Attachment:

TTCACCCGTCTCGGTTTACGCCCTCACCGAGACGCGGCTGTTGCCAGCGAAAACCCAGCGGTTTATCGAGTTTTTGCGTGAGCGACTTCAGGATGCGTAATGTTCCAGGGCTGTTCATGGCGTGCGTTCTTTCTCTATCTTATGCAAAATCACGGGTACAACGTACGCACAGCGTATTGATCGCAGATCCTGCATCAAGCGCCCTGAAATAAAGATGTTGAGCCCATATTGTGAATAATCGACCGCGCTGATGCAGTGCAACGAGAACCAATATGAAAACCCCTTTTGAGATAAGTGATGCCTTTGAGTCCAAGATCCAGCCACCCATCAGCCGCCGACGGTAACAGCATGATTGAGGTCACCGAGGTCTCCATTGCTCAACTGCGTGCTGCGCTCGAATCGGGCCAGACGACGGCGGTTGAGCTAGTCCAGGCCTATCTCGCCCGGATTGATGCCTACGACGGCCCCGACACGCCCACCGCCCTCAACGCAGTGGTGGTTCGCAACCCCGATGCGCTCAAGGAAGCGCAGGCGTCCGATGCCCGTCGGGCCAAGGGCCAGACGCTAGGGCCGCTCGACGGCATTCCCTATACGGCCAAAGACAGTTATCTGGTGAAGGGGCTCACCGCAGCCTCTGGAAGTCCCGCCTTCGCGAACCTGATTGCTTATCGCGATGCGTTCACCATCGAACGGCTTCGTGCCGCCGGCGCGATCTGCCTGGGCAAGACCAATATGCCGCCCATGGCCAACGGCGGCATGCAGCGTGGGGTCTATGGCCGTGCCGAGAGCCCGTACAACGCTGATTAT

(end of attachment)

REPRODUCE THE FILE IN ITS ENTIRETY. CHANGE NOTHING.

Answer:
TTCACCCGTCTCGGTTTACGCCCTCACCGAGACGCGGCTGTTGCCAGCGAAAACCCAGCGGTTTATCGAGTTTTTGCGTGAGCGACTTCAGGATGCGTAATGTTCCAGGGCTGTTCATGGCGTGCGTTCTTTCTCTATCTTATGCAAAATCACGGGTACAACGTACGCACAGCGTATTGATCGCAGATCCTGCATCAAGCGCCCTGAAATAAAGATGTTGAGCCCATATTGTGAATAATCGACCGCGCTGATGCAGTGCAACGAGAACCAATATGAAAACCCCTTTTGAGATAAGTGATGCCTTTGAGTCCAAGATCCAGCCACCCATCAGCCGCCGACGGTAACAGCATGATTGAGGTCACCGAGGTCTCCATTGCTCAACTGCGTGCTGCGCTCGAATCGGGCCAGACGACGGCGGTTGAGCTAGTCCAGGCCTATCTCGCCCGGATTGATGCCTACGACGGCCCCGACACGCCCACCGCCCTCAACGCAGTGGTGGTTCGCAACCCCGATGCGCTCAAGGAAGCGCAGGCGTCCGATGCCCGTCGGGCCAAGGGCCAGACGCTAGGGCCGCTCGACGGCATTCCCTATACGGCCAAAGACAGTTATCTGGTGAAGGGGCTCACCGCAGCCTCTGGAAGTCCCGCCTTCGCGAACCTGATTGCTTATCGCGATGCGTTCACCATCGAACGGCTTCGTGCCGCCGGCGCGATCTGCCTGGGCAAGACCAATATGCCGCCCATGGCCAACGGCGGCATGCAGCGTGGGGTCTATGGCCGTGCCGAGAGCCCGTACAACGCTGATTAT